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Caesalpinia claibornensis

Taxonomy
Caesalpinia claibornensis was named by Herendeen and Dilcher (1991). Its type locality is Warman Clay Pit, which is in an Eocene/Eocene terrestrial horizon in the Claiborne Formation of Tennessee.

Synonymy list
YearName and author
1991Caesalpinia claibornensis Herendeen and Dilcher

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RankNameAuthor
genusCaesalpiniaL
RankNameAuthor
speciesclaibornensis

If no rank is listed, the taxon is considered an unranked clade in modern classifications. Ranks may be repeated or presented in the wrong order because authors working on different parts of the classification may disagree about how to rank taxa.

Diagnosis
ReferenceDiagnosis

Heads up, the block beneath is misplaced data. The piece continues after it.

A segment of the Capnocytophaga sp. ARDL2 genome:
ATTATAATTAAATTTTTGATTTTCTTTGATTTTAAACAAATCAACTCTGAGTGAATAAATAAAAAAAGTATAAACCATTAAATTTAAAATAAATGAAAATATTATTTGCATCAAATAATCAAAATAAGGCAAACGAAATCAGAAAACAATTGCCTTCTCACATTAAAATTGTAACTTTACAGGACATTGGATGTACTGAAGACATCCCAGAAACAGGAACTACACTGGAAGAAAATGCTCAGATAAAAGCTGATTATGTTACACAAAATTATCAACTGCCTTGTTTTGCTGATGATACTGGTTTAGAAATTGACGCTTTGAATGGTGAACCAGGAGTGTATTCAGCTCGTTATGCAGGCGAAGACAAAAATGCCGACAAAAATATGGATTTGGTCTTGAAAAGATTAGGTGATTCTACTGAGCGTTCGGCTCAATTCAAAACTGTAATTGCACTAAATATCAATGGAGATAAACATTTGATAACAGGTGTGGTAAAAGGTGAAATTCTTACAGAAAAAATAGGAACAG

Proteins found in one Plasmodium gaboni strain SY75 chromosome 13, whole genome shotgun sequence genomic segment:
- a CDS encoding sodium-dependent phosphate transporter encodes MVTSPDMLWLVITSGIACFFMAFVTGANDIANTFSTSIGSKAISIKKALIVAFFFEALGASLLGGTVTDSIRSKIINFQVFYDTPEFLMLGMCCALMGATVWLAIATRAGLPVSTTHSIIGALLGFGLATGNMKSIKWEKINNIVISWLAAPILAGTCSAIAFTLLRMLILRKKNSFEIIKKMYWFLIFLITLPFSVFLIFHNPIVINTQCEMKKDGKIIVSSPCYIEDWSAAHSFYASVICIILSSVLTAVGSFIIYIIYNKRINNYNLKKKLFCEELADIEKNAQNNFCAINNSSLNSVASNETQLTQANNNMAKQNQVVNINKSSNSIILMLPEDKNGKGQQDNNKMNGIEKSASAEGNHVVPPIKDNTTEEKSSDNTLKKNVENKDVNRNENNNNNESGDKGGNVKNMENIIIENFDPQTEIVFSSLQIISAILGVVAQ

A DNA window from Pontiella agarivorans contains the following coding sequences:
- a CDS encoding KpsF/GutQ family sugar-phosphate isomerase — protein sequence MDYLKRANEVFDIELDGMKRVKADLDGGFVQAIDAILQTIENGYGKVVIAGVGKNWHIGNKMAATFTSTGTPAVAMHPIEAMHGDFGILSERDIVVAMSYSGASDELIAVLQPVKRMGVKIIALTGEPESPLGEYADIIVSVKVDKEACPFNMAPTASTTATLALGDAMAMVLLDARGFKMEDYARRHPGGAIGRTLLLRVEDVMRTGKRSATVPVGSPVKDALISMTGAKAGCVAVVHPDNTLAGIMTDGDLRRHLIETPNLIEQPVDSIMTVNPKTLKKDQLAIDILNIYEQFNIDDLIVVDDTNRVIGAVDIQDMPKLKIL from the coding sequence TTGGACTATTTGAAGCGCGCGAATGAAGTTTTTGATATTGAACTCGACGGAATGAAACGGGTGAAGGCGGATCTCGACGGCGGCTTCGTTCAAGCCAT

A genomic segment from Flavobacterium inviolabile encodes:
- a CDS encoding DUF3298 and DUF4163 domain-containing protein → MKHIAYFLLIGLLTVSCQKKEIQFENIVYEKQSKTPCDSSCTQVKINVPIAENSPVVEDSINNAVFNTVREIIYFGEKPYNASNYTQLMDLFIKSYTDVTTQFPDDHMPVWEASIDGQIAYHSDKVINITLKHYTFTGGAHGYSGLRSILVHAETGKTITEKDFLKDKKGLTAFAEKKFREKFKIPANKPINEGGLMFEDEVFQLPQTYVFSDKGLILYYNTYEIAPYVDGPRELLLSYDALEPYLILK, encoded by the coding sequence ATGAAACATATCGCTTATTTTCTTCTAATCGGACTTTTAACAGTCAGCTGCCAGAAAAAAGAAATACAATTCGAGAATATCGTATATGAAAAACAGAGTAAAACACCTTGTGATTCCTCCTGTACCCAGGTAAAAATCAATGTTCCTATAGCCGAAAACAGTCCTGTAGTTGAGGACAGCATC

P. S. Herendeen and D. L. Dilcher 1991Fruits are 5.1-8.1 cm long (x=6.9 cm), 1.2-2.1 cm wide (x=1.7 cm, excluding the wing) and have a continuous vascularized wing along the placental suture that is 3.5-9 mm wide (x=4.7 mm, max. width). The wing is usually wider at the fruit center than at the ends. The fruits are thin and membranous. The fruit base is acute to obtuse, the apex is blunt and rounded or occasionally mucronate with a persistent style base (ca. 1 mm long). The fruits are short stipitate (ca. 2 mm) and contain three to seven ovules. The fruit valve venation consists of numerous, closely spaced primary veins that arise from the placental and nonplacental sutures at 90 degrees angles. These veins divide and anastomose to form a fine reticulum. The wing venation consists of a poorly organized storied looping pattern in which veins arise from the placental suture, divide several times, and return toward the suture. The valve venation is often better preserved than is the wing venation.